Either way, I’m going to keep using my current pairs for a while longer and see what happens. I must be wanting it to be true but they do feel quicker and they do feel comfier when I inflate to higher levels.


Buy Tubolito – Review Prices, Discounts, Availability

These are the product types, choose wisely. RRP prices included and if you shop around with the links provided, you should find them cheaper


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5 thoughts on “Tubolito Review | lightest fastest smallest strongest?

  1. Nice! They look interesting, but I don’t really puncture at all, maybe once per year.. (6000-7000 km).
    Perhaps I’m just lucky! Could be worth buying one or two just for the size though.

  2. Having gone through about ten or so Tubolitos I’d say they’d be fine if you are aiming for some magic number lightness build, but not really my recommendation otherwise. Unlike butyl and latex, patches are a band-aid to just maybe get home at best, perhaps (in my experience they just don’t work at all, but maybe I was just particularly clumsy or unlucky, I’m also considering the possibility that the patches are really just an option for those low pressures used on MTB) and they get funny non-puncture flats in addition to punctures not only at the valve (apparently improved) but also at the place where the loop is glued together. I agree that rolling resistance tests put tubo (non-S) only on the level of moderately lightweight butyl which, unlike extremely lightweight butyl is still quite practical.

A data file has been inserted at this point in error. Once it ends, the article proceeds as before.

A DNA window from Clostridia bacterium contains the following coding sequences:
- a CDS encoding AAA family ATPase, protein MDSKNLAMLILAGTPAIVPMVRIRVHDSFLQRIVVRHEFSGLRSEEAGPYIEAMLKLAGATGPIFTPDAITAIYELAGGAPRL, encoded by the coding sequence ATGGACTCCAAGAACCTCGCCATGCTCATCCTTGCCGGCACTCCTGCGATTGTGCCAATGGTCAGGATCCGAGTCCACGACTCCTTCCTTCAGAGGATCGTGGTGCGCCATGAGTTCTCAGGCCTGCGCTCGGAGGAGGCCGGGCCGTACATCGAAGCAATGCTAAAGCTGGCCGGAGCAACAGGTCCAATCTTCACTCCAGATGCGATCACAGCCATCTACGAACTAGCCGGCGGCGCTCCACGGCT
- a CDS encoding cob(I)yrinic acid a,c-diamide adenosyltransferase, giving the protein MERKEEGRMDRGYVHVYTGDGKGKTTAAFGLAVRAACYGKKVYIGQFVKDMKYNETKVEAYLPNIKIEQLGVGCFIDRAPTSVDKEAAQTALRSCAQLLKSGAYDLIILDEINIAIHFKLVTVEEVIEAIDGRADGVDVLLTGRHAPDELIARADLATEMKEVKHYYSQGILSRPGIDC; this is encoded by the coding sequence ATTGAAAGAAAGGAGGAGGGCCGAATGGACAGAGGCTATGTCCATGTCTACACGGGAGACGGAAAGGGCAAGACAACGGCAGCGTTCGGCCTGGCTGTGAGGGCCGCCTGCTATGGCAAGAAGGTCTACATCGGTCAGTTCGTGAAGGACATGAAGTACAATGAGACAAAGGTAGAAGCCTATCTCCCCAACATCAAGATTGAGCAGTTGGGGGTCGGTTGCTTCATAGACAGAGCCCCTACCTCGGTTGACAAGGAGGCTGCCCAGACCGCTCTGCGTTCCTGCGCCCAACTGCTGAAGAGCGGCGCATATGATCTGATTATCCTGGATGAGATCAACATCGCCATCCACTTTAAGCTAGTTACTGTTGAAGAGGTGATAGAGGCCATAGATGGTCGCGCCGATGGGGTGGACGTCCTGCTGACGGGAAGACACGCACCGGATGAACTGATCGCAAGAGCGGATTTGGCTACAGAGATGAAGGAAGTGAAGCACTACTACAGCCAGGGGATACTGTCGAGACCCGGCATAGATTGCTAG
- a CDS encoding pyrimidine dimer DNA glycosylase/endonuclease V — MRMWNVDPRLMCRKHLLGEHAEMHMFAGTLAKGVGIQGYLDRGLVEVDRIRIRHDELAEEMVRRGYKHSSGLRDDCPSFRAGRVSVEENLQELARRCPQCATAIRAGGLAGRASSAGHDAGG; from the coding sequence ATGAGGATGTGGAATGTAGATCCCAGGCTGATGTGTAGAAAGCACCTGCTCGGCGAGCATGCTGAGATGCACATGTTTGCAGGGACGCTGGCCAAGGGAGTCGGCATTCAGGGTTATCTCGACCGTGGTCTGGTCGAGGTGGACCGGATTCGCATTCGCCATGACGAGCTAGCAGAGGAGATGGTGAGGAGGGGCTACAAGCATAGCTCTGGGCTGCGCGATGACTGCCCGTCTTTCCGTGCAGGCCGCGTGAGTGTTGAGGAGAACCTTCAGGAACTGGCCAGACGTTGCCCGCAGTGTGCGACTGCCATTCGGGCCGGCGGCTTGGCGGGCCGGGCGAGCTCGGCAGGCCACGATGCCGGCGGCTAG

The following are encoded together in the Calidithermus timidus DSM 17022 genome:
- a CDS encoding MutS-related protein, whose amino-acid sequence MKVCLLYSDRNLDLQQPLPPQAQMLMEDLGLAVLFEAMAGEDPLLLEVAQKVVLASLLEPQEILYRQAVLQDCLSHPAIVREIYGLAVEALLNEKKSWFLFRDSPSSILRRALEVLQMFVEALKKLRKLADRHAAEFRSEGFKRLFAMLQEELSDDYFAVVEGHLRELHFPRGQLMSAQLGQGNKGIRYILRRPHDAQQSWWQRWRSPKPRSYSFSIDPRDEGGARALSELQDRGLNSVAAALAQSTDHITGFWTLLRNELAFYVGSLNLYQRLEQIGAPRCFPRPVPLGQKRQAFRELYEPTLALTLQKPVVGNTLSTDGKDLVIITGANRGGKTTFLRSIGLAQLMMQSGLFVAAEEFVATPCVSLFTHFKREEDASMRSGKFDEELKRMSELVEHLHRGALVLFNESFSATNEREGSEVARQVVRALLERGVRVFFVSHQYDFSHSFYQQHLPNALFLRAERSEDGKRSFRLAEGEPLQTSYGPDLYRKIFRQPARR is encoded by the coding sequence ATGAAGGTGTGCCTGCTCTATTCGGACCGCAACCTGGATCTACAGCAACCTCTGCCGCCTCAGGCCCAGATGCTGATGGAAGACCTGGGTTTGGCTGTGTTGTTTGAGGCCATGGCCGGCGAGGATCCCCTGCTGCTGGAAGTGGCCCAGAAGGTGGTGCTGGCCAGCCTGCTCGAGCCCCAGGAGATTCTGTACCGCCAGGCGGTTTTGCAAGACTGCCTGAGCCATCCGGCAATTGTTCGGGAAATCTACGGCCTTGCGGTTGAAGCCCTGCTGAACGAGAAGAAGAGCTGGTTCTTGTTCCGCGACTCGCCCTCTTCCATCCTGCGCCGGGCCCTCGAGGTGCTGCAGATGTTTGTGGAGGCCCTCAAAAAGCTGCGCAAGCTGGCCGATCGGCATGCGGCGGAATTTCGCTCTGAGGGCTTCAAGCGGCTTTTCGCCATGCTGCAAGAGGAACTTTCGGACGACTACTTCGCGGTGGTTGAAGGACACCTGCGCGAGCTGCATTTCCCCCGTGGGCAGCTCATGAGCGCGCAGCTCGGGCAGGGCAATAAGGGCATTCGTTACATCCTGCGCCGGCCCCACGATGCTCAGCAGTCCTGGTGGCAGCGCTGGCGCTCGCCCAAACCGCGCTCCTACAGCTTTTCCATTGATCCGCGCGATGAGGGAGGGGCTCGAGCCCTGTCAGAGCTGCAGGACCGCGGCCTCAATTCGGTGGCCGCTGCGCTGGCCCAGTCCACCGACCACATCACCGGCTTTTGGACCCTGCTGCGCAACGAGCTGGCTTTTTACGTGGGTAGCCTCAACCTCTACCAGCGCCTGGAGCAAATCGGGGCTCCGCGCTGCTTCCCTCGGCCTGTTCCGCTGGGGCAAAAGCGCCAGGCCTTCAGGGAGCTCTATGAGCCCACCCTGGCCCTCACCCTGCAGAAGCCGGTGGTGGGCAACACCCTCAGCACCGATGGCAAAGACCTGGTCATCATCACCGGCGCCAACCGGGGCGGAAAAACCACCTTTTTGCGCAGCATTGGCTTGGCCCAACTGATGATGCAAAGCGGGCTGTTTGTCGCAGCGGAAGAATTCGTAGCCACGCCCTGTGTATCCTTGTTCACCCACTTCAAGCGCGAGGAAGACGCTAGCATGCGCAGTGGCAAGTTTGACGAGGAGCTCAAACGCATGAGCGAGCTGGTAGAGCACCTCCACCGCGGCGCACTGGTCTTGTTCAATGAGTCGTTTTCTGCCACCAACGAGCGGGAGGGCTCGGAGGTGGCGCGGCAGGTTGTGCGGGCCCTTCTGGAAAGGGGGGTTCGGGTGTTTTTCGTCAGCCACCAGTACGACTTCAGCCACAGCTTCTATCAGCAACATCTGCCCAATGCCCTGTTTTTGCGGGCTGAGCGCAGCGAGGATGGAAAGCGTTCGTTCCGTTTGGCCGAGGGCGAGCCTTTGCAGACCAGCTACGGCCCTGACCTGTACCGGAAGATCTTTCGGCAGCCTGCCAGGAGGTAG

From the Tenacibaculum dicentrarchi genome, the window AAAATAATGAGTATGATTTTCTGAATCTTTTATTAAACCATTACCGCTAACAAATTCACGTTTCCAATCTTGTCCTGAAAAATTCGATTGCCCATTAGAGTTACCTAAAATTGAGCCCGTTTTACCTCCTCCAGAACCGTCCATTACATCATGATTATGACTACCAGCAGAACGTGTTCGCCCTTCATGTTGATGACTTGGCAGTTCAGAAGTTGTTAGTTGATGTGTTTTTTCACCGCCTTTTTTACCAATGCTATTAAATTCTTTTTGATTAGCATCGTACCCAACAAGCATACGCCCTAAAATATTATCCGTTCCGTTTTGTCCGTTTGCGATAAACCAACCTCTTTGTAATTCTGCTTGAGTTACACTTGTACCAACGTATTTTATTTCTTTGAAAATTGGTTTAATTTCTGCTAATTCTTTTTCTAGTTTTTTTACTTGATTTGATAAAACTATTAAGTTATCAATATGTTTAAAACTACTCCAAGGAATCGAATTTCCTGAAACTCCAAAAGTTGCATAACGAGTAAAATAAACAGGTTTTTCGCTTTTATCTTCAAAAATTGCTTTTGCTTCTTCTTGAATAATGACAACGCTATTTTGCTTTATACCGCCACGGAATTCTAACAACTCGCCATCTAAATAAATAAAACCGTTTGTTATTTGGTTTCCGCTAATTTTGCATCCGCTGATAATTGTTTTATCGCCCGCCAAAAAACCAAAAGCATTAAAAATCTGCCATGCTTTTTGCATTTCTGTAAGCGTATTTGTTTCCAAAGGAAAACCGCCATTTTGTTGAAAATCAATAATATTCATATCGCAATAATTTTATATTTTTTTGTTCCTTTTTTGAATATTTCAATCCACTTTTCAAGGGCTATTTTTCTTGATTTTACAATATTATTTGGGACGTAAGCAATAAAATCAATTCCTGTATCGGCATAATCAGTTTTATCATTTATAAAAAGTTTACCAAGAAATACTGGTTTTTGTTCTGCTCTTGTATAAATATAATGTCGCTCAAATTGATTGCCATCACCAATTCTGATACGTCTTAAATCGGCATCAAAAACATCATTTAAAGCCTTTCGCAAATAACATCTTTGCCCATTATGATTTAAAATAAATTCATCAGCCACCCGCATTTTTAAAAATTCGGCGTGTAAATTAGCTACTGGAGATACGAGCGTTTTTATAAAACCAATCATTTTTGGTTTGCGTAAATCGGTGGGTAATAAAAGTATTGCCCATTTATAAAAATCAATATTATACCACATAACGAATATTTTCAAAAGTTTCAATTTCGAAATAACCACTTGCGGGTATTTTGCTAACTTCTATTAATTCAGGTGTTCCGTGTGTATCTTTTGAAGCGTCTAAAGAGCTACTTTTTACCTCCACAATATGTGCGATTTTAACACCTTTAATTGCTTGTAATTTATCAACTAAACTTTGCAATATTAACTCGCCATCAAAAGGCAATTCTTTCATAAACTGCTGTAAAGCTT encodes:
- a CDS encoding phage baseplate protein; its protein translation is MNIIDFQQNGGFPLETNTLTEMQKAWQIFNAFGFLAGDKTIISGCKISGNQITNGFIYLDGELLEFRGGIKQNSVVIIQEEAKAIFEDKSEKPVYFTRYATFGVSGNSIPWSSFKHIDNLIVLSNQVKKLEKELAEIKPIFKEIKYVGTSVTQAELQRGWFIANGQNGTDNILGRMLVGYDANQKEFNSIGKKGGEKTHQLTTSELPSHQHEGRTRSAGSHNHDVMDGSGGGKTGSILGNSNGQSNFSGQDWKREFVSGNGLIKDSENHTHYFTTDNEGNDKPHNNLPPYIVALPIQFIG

My absolute favorite is latex unless one of the two counter-indications applies: extreme brake heat (unfortunately I’m a tall, heavy guy who loves rim brakes and never rides in flat landscapes) or multi-day pressure holding requirement (I surely wouldn’t take latex on a bikepacking trip that’s more than an overnighter). Hence it’s reasonably light-ish butyl on wheels that I use to travel to the big mountains and latex on wheels that I use at home (still torn about “home” wheels that happen to be carbon). Tubolito? Only if I run into another “shut up and take my money! For the grams!!!” moment. (which might or might not happen, guess how I came to my previous ten or so Tubolitos!)

    1. ty for the info on the puncture repair. i’l lbe mindful of that.
      i think we’re mostly saying the same thing. i’m never going to go with latext tho and you like it. fair enough.
      i think it’s more the spinning weight argument rather than the absolute wieght that will be key for many – 2 of my half-decent cycling buddies think the same way (said nicely, i’m only a quarter-decent 😉 )

  3. Tried them the first time in a 100km Audax ride. Glass puncture on ride, then pinched replacement tube which is unusual for me. They drop pressure much quicker than my usual conti tubes so overall not keen at the price point. They are easier to install as thin plastic